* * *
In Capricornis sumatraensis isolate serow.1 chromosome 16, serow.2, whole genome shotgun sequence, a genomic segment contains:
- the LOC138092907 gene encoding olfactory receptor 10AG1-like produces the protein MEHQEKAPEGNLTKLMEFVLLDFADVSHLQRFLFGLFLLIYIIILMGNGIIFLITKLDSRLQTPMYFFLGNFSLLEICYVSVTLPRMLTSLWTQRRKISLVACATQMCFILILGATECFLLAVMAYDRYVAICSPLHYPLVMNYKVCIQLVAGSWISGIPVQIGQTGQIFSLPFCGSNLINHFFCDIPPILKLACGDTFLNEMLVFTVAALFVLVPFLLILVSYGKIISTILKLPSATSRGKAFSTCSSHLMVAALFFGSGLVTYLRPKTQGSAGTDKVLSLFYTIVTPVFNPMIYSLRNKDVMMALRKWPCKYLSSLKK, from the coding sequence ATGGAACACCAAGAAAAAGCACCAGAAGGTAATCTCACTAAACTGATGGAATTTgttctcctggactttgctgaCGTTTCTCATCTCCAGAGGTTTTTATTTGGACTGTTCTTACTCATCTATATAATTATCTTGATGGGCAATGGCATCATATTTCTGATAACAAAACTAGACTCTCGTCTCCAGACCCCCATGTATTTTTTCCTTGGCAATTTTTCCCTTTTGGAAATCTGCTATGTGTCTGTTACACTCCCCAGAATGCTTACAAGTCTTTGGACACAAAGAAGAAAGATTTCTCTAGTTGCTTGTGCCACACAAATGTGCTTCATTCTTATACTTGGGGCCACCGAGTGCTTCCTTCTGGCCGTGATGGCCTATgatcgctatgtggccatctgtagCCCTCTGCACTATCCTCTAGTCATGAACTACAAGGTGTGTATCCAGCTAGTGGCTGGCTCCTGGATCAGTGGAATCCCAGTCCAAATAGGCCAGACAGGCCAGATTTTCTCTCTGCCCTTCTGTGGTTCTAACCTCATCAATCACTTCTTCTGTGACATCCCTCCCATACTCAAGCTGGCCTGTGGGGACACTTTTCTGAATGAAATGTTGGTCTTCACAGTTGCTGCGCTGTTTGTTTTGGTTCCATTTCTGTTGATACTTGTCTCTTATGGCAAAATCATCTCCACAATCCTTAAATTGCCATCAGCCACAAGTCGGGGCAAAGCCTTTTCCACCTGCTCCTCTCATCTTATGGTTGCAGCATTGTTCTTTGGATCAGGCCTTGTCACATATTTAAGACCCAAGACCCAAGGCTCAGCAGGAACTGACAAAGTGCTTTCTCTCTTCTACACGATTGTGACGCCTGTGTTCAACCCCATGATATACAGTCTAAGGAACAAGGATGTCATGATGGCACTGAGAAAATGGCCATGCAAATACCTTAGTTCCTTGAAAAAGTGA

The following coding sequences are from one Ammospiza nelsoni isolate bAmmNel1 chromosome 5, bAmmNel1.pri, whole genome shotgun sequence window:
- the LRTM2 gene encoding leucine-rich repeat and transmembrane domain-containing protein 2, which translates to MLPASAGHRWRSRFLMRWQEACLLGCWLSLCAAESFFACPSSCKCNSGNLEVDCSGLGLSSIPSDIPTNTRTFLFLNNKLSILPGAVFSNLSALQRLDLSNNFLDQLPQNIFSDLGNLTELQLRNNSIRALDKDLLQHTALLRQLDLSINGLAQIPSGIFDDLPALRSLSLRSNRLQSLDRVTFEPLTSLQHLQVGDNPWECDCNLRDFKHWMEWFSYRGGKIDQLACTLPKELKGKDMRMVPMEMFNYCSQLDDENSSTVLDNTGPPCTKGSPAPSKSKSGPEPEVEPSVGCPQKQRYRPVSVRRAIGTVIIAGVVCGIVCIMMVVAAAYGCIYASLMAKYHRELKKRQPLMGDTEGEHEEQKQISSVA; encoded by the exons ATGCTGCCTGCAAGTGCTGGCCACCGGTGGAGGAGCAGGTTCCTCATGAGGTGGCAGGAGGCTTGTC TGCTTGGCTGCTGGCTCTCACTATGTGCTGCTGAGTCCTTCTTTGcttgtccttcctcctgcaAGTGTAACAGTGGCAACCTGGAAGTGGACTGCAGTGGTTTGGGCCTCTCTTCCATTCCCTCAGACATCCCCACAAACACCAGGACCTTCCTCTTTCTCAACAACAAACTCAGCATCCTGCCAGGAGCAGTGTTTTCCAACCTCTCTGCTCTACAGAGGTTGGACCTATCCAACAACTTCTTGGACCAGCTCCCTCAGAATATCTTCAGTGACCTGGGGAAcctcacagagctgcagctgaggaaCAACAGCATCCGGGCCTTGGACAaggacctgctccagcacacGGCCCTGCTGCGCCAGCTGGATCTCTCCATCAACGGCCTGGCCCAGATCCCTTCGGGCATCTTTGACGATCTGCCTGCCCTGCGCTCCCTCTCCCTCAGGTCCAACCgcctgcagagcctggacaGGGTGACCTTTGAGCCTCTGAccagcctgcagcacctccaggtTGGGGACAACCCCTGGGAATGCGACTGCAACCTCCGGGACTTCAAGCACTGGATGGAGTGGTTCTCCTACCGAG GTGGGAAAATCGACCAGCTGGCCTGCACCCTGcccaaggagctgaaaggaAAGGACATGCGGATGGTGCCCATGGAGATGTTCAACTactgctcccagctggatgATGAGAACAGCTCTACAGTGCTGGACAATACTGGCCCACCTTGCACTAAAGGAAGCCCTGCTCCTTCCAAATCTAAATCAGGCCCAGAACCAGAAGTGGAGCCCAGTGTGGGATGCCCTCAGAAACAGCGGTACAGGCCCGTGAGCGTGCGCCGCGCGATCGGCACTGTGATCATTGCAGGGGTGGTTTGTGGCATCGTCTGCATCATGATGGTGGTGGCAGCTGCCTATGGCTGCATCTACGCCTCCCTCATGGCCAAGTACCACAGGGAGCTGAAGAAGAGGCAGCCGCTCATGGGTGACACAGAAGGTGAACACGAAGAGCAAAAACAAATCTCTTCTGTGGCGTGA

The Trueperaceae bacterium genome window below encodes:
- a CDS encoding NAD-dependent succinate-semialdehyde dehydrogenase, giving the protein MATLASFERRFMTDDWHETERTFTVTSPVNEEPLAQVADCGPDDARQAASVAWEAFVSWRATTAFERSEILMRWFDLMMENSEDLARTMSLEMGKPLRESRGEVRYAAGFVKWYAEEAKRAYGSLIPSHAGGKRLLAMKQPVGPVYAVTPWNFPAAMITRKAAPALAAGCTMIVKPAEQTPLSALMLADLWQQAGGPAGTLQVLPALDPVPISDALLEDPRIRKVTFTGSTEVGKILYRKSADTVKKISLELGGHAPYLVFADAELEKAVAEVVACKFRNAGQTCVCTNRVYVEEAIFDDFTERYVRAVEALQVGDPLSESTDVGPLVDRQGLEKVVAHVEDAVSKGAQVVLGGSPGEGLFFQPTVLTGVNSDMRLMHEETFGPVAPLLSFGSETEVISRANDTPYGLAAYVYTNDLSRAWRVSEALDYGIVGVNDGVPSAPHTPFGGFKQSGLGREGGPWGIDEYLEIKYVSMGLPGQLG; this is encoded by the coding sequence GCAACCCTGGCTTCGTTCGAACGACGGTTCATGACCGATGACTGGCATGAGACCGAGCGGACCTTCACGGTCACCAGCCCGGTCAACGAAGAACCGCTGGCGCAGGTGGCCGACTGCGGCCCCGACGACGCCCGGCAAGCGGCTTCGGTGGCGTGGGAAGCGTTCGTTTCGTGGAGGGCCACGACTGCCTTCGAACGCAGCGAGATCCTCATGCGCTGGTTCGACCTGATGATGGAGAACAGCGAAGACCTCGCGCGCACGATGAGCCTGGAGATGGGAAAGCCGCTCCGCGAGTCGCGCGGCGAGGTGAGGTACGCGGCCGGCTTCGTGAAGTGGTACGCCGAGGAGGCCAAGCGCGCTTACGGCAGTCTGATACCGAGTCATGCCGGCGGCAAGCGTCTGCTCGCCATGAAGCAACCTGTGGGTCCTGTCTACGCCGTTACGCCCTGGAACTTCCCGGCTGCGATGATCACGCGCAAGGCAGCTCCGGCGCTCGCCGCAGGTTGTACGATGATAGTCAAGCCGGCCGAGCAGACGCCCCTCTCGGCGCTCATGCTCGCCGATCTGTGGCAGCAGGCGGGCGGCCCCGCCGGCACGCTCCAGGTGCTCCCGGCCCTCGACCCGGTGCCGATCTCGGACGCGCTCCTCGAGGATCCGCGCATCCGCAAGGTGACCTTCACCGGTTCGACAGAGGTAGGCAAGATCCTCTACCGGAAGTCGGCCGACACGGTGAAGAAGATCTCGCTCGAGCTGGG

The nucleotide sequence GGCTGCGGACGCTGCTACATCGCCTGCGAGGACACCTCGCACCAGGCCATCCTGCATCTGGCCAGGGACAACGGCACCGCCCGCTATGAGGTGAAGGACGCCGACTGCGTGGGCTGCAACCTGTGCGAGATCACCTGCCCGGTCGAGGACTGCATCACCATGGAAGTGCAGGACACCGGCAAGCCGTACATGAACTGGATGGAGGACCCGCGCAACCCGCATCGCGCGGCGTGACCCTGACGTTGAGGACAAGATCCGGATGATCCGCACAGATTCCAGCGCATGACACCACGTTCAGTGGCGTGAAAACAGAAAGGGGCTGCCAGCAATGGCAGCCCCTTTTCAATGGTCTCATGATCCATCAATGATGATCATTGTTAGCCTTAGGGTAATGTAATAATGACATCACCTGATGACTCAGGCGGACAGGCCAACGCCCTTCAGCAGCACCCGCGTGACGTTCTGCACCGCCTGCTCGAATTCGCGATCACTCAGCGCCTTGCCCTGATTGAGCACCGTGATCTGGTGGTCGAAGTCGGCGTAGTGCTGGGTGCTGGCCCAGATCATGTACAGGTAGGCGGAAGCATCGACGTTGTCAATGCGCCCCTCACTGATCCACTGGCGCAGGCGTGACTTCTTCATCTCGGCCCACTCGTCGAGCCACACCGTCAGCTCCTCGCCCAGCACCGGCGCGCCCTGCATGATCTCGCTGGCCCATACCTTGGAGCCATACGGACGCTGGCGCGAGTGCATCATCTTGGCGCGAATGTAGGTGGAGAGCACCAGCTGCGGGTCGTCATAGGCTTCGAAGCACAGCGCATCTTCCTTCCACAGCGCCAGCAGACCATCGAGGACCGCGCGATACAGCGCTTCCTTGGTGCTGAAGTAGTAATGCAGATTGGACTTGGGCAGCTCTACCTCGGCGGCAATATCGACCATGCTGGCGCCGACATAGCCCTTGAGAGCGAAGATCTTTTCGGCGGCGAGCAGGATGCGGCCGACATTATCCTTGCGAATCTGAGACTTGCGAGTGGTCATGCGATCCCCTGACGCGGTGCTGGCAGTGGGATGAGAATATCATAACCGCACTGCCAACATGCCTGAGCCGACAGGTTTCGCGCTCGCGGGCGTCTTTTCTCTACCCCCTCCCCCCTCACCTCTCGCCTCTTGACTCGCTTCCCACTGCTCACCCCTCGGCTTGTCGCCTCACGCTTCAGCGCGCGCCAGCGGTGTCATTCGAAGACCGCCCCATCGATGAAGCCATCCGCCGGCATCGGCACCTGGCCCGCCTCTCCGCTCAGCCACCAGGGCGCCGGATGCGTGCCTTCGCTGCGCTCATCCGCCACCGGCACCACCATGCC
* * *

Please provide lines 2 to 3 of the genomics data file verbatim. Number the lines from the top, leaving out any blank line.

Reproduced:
- the LOC138092907 gene encoding olfactory receptor 10AG1-like produces the protein MEHQEKAPEGNLTKLMEFVLLDFADVSHLQRFLFGLFLLIYIIILMGNGIIFLITKLDSRLQTPMYFFLGNFSLLEICYVSVTLPRMLTSLWTQRRKISLVACATQMCFILILGATECFLLAVMAYDRYVAICSPLHYPLVMNYKVCIQLVAGSWISGIPVQIGQTGQIFSLPFCGSNLINHFFCDIPPILKLACGDTFLNEMLVFTVAALFVLVPFLLILVSYGKIISTILKLPSATSRGKAFSTCSSHLMVAALFFGSGLVTYLRPKTQGSAGTDKVLSLFYTIVTPVFNPMIYSLRNKDVMMALRKWPCKYLSSLKK, from the coding sequence ATGGAACACCAAGAAAAAGCACCAGAAGGTAATCTCACTAAACTGATGGAATTTgttctcctggactttgctgaCGTTTCTCATCTCCAGAGGTTTTTATTTGGACTGTTCTTACTCATCTATATAATTATCTTGATGGGCAATGGCATCATATTTCTGATAACAAAACTAGACTCTCGTCTCCAGACCCCCATGTATTTTTTCCTTGGCAATTTTTCCCTTTTGGAAATCTGCTATGTGTCTGTTACACTCCCCAGAATGCTTACAAGTCTTTGGACACAAAGAAGAAAGATTTCTCTAGTTGCTTGTGCCACACAAATGTGCTTCATTCTTATACTTGGGGCCACCGAGTGCTTCCTTCTGGCCGTGATGGCCTATgatcgctatgtggccatctgtagCCCTCTGCACTATCCTCTAGTCATGAACTACAAGGTGTGTATCCAGCTAGTGGCTGGCTCCTGGATCAGTGGAATCCCAGTCCAAATAGGCCAGACAGGCCAGATTTTCTCTCTGCCCTTCTGTGGTTCTAACCTCATCAATCACTTCTTCTGTGACATCCCTCCCATACTCAAGCTGGCCTGTGGGGACACTTTTCTGAATGAAATGTTGGTCTTCACAGTTGCTGCGCTGTTTGTTTTGGTTCCATTTCTGTTGATACTTGTCTCTTATGGCAAAATCATCTCCACAATCCTTAAATTGCCATCAGCCACAAGTCGGGGCAAAGCCTTTTCCACCTGCTCCTCTCATCTTATGGTTGCAGCATTGTTCTTTGGATCAGGCCTTGTCACATATTTAAGACCCAAGACCCAAGGCTCAGCAGGAACTGACAAAGTGCTTTCTCTCTTCTACACGATTGTGACGCCTGTGTTCAACCCCATGATATACAGTCTAAGGAACAAGGATGTCATGATGGCACTGAGAAAATGGCCATGCAAATACCTTAGTTCCTTGAAAAAGTGA

The following coding sequences are from one Ammospiza nelsoni isolate bAmmNel1 chromosome 5, bAmmNel1.pri, whole genome shotgun sequence window: